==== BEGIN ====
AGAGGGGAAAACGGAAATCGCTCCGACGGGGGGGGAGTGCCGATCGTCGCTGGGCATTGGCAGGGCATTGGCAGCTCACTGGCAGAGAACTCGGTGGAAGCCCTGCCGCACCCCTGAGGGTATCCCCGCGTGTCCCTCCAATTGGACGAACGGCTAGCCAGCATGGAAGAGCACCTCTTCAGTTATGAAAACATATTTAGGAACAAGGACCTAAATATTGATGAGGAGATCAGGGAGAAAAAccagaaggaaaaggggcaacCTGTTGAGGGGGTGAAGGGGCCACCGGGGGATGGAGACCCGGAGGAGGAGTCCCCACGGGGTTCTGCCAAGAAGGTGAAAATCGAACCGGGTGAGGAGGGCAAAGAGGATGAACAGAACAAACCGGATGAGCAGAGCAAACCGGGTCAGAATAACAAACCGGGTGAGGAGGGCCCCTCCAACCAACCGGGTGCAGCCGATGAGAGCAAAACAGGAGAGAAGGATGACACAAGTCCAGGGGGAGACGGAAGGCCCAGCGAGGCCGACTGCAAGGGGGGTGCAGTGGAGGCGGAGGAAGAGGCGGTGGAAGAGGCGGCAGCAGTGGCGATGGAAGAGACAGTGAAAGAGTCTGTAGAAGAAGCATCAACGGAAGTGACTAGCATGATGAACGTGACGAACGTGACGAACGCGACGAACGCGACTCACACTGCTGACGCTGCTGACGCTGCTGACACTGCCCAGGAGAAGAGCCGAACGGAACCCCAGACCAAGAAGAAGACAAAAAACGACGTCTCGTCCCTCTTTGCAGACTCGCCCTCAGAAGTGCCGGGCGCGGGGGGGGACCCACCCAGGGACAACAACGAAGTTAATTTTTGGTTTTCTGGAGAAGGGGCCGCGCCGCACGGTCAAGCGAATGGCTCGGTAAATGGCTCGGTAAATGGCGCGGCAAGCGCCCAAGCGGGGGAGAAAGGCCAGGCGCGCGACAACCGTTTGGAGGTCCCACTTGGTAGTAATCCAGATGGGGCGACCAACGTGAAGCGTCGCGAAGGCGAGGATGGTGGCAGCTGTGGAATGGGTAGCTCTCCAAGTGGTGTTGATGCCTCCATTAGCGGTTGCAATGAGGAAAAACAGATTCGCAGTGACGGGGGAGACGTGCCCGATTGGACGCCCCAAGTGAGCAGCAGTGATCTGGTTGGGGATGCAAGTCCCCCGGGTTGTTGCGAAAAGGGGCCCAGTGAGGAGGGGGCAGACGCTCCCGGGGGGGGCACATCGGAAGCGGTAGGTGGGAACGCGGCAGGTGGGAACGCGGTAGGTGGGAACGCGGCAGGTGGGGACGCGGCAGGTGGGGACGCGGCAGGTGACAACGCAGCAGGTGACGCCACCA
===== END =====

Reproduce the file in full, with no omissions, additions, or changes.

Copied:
AGAGGGGAAAACGGAAATCGCTCCGACGGGGGGGGAGTGCCGATCGTCGCTGGGCATTGGCAGGGCATTGGCAGCTCACTGGCAGAGAACTCGGTGGAAGCCCTGCCGCACCCCTGAGGGTATCCCCGCGTGTCCCTCCAATTGGACGAACGGCTAGCCAGCATGGAAGAGCACCTCTTCAGTTATGAAAACATATTTAGGAACAAGGACCTAAATATTGATGAGGAGATCAGGGAGAAAAAccagaaggaaaaggggcaacCTGTTGAGGGGGTGAAGGGGCCACCGGGGGATGGAGACCCGGAGGAGGAGTCCCCACGGGGTTCTGCCAAGAAGGTGAAAATCGAACCGGGTGAGGAGGGCAAAGAGGATGAACAGAACAAACCGGATGAGCAGAGCAAACCGGGTCAGAATAACAAACCGGGTGAGGAGGGCCCCTCCAACCAACCGGGTGCAGCCGATGAGAGCAAAACAGGAGAGAAGGATGACACAAGTCCAGGGGGAGACGGAAGGCCCAGCGAGGCCGACTGCAAGGGGGGTGCAGTGGAGGCGGAGGAAGAGGCGGTGGAAGAGGCGGCAGCAGTGGCGATGGAAGAGACAGTGAAAGAGTCTGTAGAAGAAGCATCAACGGAAGTGACTAGCATGATGAACGTGACGAACGTGACGAACGCGACGAACGCGACTCACACTGCTGACGCTGCTGACGCTGCTGACACTGCCCAGGAGAAGAGCCGAACGGAACCCCAGACCAAGAAGAAGACAAAAAACGACGTCTCGTCCCTCTTTGCAGACTCGCCCTCAGAAGTGCCGGGCGCGGGGGGGGACCCACCCAGGGACAACAACGAAGTTAATTTTTGGTTTTCTGGAGAAGGGGCCGCGCCGCACGGTCAAGCGAATGGCTCGGTAAATGGCTCGGTAAATGGCGCGGCAAGCGCCCAAGCGGGGGAGAAAGGCCAGGCGCGCGACAACCGTTTGGAGGTCCCACTTGGTAGTAATCCAGATGGGGCGACCAACGTGAAGCGTCGCGAAGGCGAGGATGGTGGCAGCTGTGGAATGGGTAGCTCTCCAAGTGGTGTTGATGCCTCCATTAGCGGTTGCAATGAGGAAAAACAGATTCGCAGTGACGGGGGAGACGTGCCCGATTGGACGCCCCAAGTGAGCAGCAGTGATCTGGTTGGGGATGCAAGTCCCCCGGGTTGTTGCGAAAAGGGGCCCAGTGAGGAGGGGGCAGACGCTCCCGGGGGGGGCACATCGGAAGCGGTAGGTGGGAACGCGGCAGGTGGGAACGCGGTAGGTGGGAACGCGGCAGGTGGGGACGCGGCAGGTGGGGACGCGGCAGGTGACAACGCAGCAGGTGACGCCACCA